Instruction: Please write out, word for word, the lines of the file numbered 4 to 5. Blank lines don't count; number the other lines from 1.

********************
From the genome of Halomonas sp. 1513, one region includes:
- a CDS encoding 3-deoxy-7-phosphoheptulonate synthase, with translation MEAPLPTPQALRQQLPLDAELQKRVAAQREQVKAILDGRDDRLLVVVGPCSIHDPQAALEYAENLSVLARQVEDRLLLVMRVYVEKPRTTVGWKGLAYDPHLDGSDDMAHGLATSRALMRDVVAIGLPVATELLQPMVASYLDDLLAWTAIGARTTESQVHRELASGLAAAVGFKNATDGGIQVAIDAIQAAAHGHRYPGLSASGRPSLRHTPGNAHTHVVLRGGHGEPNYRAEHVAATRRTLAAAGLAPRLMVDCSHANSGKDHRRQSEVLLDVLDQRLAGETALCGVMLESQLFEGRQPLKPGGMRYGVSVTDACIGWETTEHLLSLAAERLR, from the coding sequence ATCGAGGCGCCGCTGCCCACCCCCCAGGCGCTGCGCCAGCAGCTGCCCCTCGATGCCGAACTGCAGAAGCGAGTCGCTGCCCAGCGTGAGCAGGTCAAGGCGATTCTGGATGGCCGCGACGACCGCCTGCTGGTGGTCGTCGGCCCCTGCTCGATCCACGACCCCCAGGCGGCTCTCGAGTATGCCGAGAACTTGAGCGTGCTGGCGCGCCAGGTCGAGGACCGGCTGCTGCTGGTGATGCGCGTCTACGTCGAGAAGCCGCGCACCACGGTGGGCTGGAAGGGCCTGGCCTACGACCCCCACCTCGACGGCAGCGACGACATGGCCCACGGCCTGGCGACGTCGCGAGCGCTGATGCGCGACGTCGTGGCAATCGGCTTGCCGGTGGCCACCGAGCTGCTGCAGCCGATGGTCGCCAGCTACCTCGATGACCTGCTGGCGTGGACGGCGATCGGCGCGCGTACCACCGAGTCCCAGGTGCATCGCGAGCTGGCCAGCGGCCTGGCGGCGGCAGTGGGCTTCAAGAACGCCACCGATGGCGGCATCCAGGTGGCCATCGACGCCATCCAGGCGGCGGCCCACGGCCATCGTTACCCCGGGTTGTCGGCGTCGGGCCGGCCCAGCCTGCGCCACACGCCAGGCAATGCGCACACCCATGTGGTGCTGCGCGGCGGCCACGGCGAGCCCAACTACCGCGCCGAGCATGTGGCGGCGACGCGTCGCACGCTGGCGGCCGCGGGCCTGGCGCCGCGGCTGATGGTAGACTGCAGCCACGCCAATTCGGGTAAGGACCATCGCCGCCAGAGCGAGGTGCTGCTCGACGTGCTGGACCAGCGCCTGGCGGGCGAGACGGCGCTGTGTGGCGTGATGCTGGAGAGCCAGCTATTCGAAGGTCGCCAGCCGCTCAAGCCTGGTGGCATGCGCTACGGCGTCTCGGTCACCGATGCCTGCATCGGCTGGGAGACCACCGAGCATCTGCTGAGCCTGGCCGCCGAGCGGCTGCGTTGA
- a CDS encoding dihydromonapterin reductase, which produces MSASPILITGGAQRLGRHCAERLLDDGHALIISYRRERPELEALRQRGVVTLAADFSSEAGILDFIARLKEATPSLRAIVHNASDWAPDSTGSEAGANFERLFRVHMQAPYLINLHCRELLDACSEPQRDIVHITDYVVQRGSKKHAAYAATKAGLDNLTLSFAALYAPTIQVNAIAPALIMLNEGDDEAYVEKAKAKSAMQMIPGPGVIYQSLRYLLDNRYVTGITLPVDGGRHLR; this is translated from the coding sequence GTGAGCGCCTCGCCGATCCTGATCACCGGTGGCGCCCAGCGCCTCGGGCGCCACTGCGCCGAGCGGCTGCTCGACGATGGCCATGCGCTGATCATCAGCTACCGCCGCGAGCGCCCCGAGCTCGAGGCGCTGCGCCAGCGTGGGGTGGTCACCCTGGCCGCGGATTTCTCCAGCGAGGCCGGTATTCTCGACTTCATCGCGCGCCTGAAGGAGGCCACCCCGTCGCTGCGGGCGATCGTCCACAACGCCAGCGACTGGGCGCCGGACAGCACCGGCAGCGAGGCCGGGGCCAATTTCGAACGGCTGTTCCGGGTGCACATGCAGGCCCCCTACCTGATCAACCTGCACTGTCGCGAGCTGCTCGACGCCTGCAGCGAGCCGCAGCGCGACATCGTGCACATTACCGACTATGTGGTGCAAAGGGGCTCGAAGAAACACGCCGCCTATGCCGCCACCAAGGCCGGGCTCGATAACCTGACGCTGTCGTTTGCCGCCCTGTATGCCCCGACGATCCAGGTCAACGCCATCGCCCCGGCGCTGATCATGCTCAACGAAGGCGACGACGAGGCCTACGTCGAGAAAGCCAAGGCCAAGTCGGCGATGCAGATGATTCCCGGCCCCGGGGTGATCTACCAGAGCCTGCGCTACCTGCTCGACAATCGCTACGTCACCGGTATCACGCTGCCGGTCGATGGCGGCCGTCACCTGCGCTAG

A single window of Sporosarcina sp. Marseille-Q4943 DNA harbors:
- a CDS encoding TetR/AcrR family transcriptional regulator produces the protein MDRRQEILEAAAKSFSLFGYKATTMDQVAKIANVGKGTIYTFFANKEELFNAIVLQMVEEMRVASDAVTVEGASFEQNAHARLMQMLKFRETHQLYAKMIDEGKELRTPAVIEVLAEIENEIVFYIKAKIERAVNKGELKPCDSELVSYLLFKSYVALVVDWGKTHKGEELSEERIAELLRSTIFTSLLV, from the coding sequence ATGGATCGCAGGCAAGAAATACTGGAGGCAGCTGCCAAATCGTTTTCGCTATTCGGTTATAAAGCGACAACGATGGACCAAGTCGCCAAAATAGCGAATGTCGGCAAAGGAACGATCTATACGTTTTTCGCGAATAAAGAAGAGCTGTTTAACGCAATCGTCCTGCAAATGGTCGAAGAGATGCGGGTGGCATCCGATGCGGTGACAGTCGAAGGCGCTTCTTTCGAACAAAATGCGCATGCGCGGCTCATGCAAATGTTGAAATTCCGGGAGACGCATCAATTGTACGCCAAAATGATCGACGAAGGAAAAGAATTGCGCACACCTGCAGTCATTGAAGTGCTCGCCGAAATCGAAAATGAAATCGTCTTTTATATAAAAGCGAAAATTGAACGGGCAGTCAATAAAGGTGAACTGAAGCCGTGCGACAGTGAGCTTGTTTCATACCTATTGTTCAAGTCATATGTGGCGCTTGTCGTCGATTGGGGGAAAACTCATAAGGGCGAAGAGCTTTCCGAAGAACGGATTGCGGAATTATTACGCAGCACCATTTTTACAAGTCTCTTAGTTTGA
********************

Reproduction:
A single window of Sporosarcina sp. Marseille-Q4943 DNA harbors:
- a CDS encoding TetR/AcrR family transcriptional regulator produces the protein MDRRQEILEAAAKSFSLFGYKATTMDQVAKIANVGKGTIYTFFANKEELFNAIVLQMVEEMRVASDAVTVEGASFEQNAHARLMQMLKFRETHQLYAKMIDEGKELRTPAVIEVLAEIENEIVFYIKAKIERAVNKGELKPCDSELVSYLLFKSYVALVVDWGKTHKGEELSEERIAELLRSTIFTSLLV, from the coding sequence ATGGATCGCAGGCAAGAAATACTGGAGGCAGCTGCCAAATCGTTTTCGCTATTCGGTTATAAAGCGACAACGATGGACCAAGTCGCCAAAATAGCGAATGTCGGCAAAGGAACGATCTATACGTTTTTCGCGAATAAAGAAGAGCTGTTTAACGCAATCGTCCTGCAAATGGTCGAAGAGATGCGGGTGGCATCCGATGCGGTGACAGTCGAAGGCGCTTCTTTCGAACAAAATGCGCATGCGCGGCTCATGCAAATGTTGAAATTCCGGGAGACGCATCAATTGTACGCCAAAATGATCGACGAAGGAAAAGAATTGCGCACACCTGCAGTCATTGAAGTGCTCGCCGAAATCGAAAATGAAATCGTCTTTTATATAAAAGCGAAAATTGAACGGGCAGTCAATAAAGGTGAACTGAAGCCGTGCGACAGTGAGCTTGTTTCATACCTATTGTTCAAGTCATATGTGGCGCTTGTCGTCGATTGGGGGAAAACTCATAAGGGCGAAGAGCTTTCCGAAGAACGGATTGCGGAATTATTACGCAGCACCATTTTTACAAGTCTCTTAGTTTGA